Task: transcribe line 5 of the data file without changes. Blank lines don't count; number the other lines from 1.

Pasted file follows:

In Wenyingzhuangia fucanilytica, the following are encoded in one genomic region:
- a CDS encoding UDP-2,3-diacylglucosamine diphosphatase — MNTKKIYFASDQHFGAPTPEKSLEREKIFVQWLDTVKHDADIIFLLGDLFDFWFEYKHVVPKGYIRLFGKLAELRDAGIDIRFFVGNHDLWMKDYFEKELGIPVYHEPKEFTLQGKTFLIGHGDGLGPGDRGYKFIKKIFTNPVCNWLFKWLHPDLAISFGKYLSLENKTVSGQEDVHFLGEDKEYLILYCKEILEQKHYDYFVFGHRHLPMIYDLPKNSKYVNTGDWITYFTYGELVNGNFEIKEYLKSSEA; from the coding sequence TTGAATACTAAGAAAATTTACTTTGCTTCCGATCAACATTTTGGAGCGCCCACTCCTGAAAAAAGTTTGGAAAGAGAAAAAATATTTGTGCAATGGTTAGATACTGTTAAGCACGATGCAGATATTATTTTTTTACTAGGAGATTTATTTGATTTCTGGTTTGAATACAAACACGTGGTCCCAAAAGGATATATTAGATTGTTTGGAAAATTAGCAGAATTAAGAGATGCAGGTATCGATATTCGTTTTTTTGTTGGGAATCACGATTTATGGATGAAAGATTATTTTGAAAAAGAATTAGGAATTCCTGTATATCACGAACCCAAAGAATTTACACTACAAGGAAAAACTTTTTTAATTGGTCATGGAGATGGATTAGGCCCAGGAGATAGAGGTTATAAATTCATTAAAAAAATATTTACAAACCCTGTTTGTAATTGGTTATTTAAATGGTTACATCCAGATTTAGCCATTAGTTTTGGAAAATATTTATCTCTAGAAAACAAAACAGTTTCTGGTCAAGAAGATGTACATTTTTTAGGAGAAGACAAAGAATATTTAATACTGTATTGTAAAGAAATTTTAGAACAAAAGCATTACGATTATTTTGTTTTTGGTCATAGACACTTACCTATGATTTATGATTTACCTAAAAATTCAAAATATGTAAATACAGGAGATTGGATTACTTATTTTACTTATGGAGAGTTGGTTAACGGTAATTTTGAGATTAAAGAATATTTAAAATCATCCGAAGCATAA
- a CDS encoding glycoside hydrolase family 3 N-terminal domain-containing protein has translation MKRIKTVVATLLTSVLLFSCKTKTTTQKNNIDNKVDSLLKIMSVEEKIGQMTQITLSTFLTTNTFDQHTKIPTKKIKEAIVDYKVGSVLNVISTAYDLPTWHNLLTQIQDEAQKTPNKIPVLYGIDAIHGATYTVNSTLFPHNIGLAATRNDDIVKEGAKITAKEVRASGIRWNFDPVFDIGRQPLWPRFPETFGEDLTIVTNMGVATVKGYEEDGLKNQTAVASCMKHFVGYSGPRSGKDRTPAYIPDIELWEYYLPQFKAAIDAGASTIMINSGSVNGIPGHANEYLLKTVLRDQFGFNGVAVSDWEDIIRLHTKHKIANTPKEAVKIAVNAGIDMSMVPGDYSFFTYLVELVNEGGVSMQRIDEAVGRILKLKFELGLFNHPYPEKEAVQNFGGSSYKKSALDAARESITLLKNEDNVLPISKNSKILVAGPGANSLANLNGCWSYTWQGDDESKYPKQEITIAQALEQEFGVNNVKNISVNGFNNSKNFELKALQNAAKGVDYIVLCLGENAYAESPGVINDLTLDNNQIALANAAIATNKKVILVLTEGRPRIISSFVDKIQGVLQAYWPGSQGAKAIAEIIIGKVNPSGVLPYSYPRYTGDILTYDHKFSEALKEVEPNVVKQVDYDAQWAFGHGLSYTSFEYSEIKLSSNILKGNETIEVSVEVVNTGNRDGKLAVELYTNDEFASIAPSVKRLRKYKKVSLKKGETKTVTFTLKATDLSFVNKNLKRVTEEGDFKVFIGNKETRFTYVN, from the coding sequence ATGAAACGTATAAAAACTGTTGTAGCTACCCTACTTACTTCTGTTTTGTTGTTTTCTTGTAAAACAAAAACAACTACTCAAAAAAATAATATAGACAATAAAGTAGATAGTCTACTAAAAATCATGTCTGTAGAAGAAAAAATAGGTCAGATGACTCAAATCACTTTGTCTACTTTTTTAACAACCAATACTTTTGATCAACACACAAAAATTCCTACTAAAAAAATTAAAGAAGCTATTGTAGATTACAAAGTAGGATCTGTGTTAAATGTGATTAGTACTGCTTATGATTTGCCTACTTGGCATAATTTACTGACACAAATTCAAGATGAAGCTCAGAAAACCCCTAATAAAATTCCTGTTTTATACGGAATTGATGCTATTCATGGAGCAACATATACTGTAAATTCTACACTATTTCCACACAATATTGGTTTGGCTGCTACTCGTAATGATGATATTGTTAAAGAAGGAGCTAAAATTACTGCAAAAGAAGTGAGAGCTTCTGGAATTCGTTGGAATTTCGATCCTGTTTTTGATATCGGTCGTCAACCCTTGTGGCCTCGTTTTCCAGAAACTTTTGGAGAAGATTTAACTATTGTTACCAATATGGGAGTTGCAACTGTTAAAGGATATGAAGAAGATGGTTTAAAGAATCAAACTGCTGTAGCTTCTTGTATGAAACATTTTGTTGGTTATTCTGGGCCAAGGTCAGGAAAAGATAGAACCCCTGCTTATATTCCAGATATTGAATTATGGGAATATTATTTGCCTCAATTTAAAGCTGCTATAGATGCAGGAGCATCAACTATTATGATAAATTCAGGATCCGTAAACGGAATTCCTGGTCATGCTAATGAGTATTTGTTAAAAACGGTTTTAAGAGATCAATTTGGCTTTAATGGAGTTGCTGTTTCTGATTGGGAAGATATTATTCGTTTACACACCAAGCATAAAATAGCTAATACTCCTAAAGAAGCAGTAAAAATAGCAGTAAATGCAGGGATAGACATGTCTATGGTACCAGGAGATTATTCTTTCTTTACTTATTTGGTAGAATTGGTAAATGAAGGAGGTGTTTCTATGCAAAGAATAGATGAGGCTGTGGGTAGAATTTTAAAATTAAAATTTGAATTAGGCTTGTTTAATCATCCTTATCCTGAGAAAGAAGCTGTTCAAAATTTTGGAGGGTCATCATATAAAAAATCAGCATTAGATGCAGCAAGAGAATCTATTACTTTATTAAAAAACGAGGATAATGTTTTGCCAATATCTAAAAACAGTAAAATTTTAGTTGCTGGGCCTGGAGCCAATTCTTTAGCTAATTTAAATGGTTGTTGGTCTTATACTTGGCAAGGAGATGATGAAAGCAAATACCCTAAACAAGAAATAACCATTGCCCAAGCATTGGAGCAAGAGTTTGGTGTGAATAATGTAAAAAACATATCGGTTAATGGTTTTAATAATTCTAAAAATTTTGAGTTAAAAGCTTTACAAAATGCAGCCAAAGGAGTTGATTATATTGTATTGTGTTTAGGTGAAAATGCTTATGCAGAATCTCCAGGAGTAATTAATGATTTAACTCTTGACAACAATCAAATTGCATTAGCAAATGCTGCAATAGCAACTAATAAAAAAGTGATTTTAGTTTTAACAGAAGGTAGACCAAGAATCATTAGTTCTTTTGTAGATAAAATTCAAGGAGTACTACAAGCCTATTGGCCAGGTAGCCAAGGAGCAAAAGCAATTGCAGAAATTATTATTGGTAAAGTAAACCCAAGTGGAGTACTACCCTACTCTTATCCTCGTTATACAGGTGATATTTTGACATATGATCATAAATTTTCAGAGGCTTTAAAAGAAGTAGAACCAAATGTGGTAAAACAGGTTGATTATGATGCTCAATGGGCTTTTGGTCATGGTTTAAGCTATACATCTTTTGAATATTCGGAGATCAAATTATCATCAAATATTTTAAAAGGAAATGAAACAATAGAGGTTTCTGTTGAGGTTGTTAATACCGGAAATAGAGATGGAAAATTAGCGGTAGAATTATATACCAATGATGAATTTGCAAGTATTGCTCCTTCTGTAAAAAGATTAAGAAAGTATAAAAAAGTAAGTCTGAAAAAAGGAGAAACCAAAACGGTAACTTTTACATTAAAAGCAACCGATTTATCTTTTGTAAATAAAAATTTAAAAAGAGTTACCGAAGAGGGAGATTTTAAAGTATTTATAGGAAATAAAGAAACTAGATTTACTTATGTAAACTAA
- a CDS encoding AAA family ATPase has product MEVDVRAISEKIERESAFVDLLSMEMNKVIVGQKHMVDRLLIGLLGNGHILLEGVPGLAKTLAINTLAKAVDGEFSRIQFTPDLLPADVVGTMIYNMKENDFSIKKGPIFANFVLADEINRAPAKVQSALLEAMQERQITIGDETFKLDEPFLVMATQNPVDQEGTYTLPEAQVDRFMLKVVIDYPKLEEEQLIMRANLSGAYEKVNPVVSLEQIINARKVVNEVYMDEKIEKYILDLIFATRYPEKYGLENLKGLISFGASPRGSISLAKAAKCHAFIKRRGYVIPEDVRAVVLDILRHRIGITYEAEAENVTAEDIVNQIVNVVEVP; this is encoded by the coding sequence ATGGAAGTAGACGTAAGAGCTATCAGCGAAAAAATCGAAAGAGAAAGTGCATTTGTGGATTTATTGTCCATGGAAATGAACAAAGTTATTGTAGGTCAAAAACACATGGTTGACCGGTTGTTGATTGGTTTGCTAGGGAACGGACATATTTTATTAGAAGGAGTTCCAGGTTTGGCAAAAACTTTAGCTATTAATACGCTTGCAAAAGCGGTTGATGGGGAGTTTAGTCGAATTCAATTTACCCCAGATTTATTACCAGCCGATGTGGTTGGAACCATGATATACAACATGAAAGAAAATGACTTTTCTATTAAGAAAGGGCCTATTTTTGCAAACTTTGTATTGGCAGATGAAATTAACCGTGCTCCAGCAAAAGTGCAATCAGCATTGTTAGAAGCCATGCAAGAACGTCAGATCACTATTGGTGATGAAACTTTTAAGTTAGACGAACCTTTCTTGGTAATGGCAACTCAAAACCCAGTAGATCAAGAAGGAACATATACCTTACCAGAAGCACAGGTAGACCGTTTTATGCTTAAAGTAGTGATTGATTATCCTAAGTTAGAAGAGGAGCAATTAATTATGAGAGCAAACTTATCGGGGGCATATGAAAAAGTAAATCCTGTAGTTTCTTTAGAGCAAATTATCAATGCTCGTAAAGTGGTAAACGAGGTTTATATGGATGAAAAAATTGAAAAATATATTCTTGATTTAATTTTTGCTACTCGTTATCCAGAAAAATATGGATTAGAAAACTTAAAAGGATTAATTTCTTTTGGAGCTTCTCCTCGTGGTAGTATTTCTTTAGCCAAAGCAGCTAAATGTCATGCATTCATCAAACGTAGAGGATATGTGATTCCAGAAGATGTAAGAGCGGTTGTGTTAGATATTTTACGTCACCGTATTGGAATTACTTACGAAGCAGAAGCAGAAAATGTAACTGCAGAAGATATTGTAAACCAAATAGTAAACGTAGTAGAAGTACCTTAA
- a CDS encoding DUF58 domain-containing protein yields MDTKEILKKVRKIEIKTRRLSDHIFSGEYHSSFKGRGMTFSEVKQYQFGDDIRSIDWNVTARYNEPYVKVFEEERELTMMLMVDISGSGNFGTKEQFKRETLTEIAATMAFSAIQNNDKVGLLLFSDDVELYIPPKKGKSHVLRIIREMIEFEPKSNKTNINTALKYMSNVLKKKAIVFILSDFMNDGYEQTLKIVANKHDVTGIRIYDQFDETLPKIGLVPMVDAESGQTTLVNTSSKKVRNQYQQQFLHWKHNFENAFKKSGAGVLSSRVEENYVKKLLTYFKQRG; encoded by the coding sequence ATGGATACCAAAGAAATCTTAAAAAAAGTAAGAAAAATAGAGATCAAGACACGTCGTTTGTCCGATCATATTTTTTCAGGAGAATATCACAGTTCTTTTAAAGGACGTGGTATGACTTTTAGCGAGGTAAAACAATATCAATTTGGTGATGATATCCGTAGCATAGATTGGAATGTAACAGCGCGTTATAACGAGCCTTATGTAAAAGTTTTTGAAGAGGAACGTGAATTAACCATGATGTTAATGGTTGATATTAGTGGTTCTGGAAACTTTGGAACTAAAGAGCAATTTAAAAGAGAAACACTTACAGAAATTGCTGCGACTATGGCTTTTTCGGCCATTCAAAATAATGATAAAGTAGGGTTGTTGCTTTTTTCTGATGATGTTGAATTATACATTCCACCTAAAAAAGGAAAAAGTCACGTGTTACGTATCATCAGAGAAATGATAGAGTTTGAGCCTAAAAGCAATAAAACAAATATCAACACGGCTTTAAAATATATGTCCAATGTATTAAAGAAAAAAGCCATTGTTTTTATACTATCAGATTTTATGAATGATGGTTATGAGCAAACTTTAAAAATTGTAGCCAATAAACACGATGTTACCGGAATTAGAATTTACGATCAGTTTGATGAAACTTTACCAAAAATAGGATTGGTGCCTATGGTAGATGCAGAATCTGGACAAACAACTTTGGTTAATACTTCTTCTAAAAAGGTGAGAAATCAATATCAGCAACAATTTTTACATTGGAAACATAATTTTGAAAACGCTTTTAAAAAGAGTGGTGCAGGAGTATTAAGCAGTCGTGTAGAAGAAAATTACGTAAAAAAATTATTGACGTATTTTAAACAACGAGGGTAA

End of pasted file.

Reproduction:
- a CDS encoding DUF58 domain-containing protein yields MDTKEILKKVRKIEIKTRRLSDHIFSGEYHSSFKGRGMTFSEVKQYQFGDDIRSIDWNVTARYNEPYVKVFEEERELTMMLMVDISGSGNFGTKEQFKRETLTEIAATMAFSAIQNNDKVGLLLFSDDVELYIPPKKGKSHVLRIIREMIEFEPKSNKTNINTALKYMSNVLKKKAIVFILSDFMNDGYEQTLKIVANKHDVTGIRIYDQFDETLPKIGLVPMVDAESGQTTLVNTSSKKVRNQYQQQFLHWKHNFENAFKKSGAGVLSSRVEENYVKKLLTYFKQRG; encoded by the coding sequence ATGGATACCAAAGAAATCTTAAAAAAAGTAAGAAAAATAGAGATCAAGACACGTCGTTTGTCCGATCATATTTTTTCAGGAGAATATCACAGTTCTTTTAAAGGACGTGGTATGACTTTTAGCGAGGTAAAACAATATCAATTTGGTGATGATATCCGTAGCATAGATTGGAATGTAACAGCGCGTTATAACGAGCCTTATGTAAAAGTTTTTGAAGAGGAACGTGAATTAACCATGATGTTAATGGTTGATATTAGTGGTTCTGGAAACTTTGGAACTAAAGAGCAATTTAAAAGAGAAACACTTACAGAAATTGCTGCGACTATGGCTTTTTCGGCCATTCAAAATAATGATAAAGTAGGGTTGTTGCTTTTTTCTGATGATGTTGAATTATACATTCCACCTAAAAAAGGAAAAAGTCACGTGTTACGTATCATCAGAGAAATGATAGAGTTTGAGCCTAAAAGCAATAAAACAAATATCAACACGGCTTTAAAATATATGTCCAATGTATTAAAGAAAAAAGCCATTGTTTTTATACTATCAGATTTTATGAATGATGGTTATGAGCAAACTTTAAAAATTGTAGCCAATAAACACGATGTTACCGGAATTAGAATTTACGATCAGTTTGATGAAACTTTACCAAAAATAGGATTGGTGCCTATGGTAGATGCAGAATCTGGACAAACAACTTTGGTTAATACTTCTTCTAAAAAGGTGAGAAATCAATATCAGCAACAATTTTTACATTGGAAACATAATTTTGAAAACGCTTTTAAAAAGAGTGGTGCAGGAGTATTAAGCAGTCGTGTAGAAGAAAATTACGTAAAAAAATTATTGACGTATTTTAAACAACGAGGGTAA